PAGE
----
Dec. 19 massacre in San Bernardino causes California to worry for the public’s safety

Story about the Dec. 19 terrorism attacks in California.

Molly Weston

The massacre was administrated by alleged ISIS supporters

Recent violent attacks shocked the world. Last week, the U.S experienced a mass killing in California.

11 am on Wednesday in San Bernardino, CA, a couple entered a Christmas party wearing masks and machine guns. They opened fire on the participants, killing 14 and wounding 21, police said.

The two armed suspects, Syed Rizean Farook and Tashfeed Malik, were killed by police after a car chase.

The San Bernardino PD is currently investigating the shooting

The suspect worked at San Bernardino’s county department of public health.

Farook and Malik were attending the party for Farook’s job. According to police, the two left, and returned wearing masks, bullet proof vests, and machine guns.

According to a law enforcement official, the rifles were AR-15’s or similar style weapons.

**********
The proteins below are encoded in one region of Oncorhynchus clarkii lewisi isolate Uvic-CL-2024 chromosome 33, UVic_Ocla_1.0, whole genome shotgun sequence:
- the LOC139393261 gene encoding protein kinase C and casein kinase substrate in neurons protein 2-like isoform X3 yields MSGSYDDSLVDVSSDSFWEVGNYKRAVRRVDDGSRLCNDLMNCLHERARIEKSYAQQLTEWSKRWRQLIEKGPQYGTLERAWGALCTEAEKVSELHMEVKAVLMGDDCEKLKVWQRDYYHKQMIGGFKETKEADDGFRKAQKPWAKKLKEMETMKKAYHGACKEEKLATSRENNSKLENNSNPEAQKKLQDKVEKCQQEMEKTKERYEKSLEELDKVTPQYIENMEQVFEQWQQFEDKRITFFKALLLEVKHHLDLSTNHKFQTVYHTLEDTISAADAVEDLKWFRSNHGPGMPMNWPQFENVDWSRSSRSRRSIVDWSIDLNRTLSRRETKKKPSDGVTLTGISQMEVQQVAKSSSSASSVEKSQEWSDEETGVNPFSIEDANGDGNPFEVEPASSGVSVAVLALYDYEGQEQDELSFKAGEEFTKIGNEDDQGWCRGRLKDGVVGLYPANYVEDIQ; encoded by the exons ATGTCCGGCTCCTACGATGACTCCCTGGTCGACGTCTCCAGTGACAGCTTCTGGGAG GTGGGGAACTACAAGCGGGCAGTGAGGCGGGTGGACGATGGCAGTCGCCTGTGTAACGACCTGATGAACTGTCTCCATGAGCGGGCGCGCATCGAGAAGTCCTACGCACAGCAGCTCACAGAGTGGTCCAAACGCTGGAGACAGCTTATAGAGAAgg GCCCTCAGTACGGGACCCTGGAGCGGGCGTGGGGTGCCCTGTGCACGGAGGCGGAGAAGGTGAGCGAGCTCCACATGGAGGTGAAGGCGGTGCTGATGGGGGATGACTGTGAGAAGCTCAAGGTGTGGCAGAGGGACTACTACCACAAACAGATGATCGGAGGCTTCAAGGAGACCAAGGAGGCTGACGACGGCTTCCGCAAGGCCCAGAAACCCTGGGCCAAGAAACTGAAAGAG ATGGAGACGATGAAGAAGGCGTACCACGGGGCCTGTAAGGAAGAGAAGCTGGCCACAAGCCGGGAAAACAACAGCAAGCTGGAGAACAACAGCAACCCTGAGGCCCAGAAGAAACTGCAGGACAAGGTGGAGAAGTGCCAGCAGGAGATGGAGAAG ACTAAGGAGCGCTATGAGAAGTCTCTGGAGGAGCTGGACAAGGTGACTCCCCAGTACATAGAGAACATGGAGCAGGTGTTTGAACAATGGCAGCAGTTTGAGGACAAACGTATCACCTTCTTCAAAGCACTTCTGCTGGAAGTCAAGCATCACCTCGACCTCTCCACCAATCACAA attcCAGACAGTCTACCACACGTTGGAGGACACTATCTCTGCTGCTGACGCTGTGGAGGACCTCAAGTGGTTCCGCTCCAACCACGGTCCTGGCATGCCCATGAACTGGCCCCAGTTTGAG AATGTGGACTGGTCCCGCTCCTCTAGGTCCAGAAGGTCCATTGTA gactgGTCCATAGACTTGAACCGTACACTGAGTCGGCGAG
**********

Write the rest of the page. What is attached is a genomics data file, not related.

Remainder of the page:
“They came prepared to do what they did, as if they were on a mission,” San Bernardino police chief Jarrod Burguan said in an interview with ABC News.

This is the nation’s deadliest shooting since the attack at Sandy Hook Elementary School in Newtown, CN.

A U.S  intelligence official says that the suspect had been in contact with known Islamic extremists via social media.

Authorities have not yet found a determined motive. They are still considering terrorism.

According to a report by CNN in the wake of the tragedy, President Obama has called for more gun control policies and is urging officials to pass protective laws.

“We don’t yet know what the motives of the shooters are, but what we do know is that there are steps we can take to make the country safer,” the president said.

DHS sophomore Sebastian Fernandez sees these attacks as a product of a lack of gun control policies.

“Things like this are going to keep on happening until we can establish productive gun control laws,” Fernandez said.

Freshman Nick Katinsky agrees with Fernandez and also wonders what would drive this act of violence.

“I don’t understand why anyone would do something like this,” Katinsky said. “What is the gain?”